GM Fights Back Against BYD With The Wuling Bingo Plus


I am so tired of watching brand after brand introduce reasonably priced, well-finished EVs, only for them to remain limited to other markets across the world. The Wuling Bingo Plus is yet another model that remains trapped on the other side of the world. However, this one feels worse, because Wuling is indirectly part of GM, which means there’s more of a snowball’s chance in hell that it could potentially be exported out of China. This video is from automotive presenter Sean, of the YouTube channel, Telescope.

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China Is Important to GM

GM has several joint ventures and brands in China, one of them being Wuling. Wuling sells models developed with GM and SAIC, including EVs. The Wuling Bingo is fighting neck and neck with budget offerings from BYD, selling more than 200,000 units in its first nine months of sale. The Bingo Plus adds more capability to the standard car and proves that GM does know how to build a competent cheap EV, just not for the US or Europe. 

The original Wuling Bingo has been immensely successful for GM, SAIC, and Wuling, selling more than 200,000 units before its first full year of sale. Wuling Bingo Plus looks to build on that success, adding more substance and a slight crossover edge to the cutesy original.  The lines are a bit more grown up, no doubt due to the stretched dimensions between the two cars. In all, the Bingo Plus is about four inches longer than the standard Bingo, but two of those inches go right to the car’s wheelbase. Add in the black plastic wheel arches and less curved roofline, and the Bingo Plus looks like a more grown-up car. The Bingo Plus isn’t a minicar, either. At 159 inches long, the Bingo Plus is about the same size as a Honda Fit. 

Inside, the interior isn’t quite as retro-cute as before. The tandem-mounted twin-screen setup has been broken up into two distinct screens, and as a whole, the interior’s attitude is far more conservative this time around. Yet, the Bingo Plus retains an exceptionally deep trunk. Sean says that rear seat comfort has been improved by a rear bench that has been mounted higher than its sister car. 

Under the skin, the Bingo Plus’s upgrades do add substance to the car. The standard Bingo was slow and couldn’t go all that far –  limited to about 41 or 67 horsepower from either a 17.3 kWh or 31.9 kWh battery pack. It could only reach a top speed of 100 km/h, not even sufficient for China’s national freeway speed limit of 120 km/h. The Bingo Plus is way more powerful, its 100 horsepower motor should be able to propel the car to a top speed of 140 km/h (87 MPH). The 50.6 kWh battery is good for a maximum 510 KM (317 miles) range, way higher than the 333 KM (206 miles) maximum range of the standard Bingo. Granted, these are on the notoriously genteel CLTC cycle, but we’d wager an EPA range would probably be closer to the 200-mile mark.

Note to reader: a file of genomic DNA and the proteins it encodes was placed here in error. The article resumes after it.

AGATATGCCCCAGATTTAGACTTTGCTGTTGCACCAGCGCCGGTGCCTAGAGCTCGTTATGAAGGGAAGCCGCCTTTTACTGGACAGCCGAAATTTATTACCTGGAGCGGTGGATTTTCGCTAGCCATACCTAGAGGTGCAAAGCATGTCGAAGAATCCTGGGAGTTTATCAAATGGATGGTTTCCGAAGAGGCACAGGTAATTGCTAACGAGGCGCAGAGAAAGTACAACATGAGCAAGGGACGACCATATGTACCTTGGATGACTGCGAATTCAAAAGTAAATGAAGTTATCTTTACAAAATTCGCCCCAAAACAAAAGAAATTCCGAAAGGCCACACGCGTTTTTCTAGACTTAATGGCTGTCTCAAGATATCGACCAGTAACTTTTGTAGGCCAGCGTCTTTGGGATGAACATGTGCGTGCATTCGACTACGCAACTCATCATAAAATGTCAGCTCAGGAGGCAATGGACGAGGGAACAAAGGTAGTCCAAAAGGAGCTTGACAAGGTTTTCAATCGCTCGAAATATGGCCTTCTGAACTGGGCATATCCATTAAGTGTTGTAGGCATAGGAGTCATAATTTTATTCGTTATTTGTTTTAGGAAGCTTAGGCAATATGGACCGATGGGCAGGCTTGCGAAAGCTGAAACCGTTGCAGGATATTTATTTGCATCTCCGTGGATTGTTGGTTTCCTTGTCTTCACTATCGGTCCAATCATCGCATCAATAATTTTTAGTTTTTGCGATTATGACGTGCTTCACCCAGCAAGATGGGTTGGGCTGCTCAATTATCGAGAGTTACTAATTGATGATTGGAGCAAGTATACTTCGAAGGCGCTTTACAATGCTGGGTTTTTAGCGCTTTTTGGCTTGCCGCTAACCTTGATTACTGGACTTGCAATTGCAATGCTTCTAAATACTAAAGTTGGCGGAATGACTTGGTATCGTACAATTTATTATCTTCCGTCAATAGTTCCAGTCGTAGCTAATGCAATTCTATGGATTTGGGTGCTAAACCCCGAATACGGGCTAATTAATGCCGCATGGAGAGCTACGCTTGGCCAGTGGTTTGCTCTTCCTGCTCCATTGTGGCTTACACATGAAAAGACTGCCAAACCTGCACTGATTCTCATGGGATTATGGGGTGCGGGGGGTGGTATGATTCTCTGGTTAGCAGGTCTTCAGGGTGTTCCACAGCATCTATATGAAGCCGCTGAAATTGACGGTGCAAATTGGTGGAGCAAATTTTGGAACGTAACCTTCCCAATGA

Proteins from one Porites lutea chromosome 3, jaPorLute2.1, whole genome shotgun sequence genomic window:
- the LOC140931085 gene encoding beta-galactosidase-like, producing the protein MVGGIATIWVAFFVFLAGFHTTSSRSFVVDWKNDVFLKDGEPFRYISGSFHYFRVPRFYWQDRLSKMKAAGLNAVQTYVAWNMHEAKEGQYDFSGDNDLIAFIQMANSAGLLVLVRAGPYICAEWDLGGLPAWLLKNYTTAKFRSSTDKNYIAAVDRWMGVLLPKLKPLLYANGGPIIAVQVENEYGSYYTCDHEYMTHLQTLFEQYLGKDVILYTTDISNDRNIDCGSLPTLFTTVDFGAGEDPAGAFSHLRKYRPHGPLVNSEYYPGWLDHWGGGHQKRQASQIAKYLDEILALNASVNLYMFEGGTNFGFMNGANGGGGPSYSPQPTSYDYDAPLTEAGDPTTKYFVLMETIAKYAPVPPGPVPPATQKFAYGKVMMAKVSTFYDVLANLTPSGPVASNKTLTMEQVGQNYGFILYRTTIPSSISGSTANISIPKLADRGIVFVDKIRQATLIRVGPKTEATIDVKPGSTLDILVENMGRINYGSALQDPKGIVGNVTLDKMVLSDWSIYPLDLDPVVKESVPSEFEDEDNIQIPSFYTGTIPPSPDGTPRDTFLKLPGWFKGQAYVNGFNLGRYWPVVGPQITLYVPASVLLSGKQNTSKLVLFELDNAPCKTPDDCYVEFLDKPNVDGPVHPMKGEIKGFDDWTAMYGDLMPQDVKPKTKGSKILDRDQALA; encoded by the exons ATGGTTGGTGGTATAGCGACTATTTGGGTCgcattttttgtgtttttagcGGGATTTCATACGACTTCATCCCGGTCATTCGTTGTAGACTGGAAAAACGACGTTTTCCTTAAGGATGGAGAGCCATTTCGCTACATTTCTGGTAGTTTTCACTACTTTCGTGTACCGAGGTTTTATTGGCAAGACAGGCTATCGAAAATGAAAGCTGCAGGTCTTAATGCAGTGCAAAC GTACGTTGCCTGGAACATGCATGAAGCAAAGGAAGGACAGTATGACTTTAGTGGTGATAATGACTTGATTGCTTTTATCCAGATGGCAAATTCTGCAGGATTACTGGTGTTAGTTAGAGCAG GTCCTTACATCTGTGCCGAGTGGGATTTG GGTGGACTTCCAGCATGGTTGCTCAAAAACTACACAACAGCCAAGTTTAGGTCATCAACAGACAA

Wuling Bingo Interior Screenshot

The Bingo Plus seems to straddle the line between two different important competitors; the BYD Seagull and the BYD Dolphin. It’s larger, more expensive, and can go further than the Seagull, but Sean explains that doesn’t quite have the range or amenities as the BYD Dolphin. Like, the Dolphin may not quite go as far or won’t be as quick in base trim, but upgraded Dolphin models with bigger batteries and larger motors will handily out-accelerate the Bingo Plus. 

Wuling Bingo Plus Trunk Screenshot

There are other caveats to the Bingo Plus, too. Telescope admits that the Bingo Plus only seats four, compared to the five-seat interior of the Dolphin. It doesn’t have a heat pump, which likely will hurt its cold weather range performance. Also, although the Bingo has automatic headlights and automatic wipers, it has manual climate control. But, some of those caveats could be easily overlooked given the Bingo Plus’s price – about $12,500 for the top-trim Bingo Plus.

Videos like these are becoming harder to watch. The Bingo Plus’s existence proves that better things are possible. A reasonably sized, reasonably priced, well-made EV can exist, yet we don’t have them. Sure, the Bingo Plus won’t out-accelerate a Tesla, but it looks to be just the right size, range, and power to serve as a comfortable EV for those who don’t want or need an outrageous amount of capability.

Considering this is a GM-backed vehicle, I can’t help but wonder how hard this would be to make or sell in the U.S. What kind of safety features is it lacking? How hard would it be to add them? We’ll probably never know, unfortunately. 


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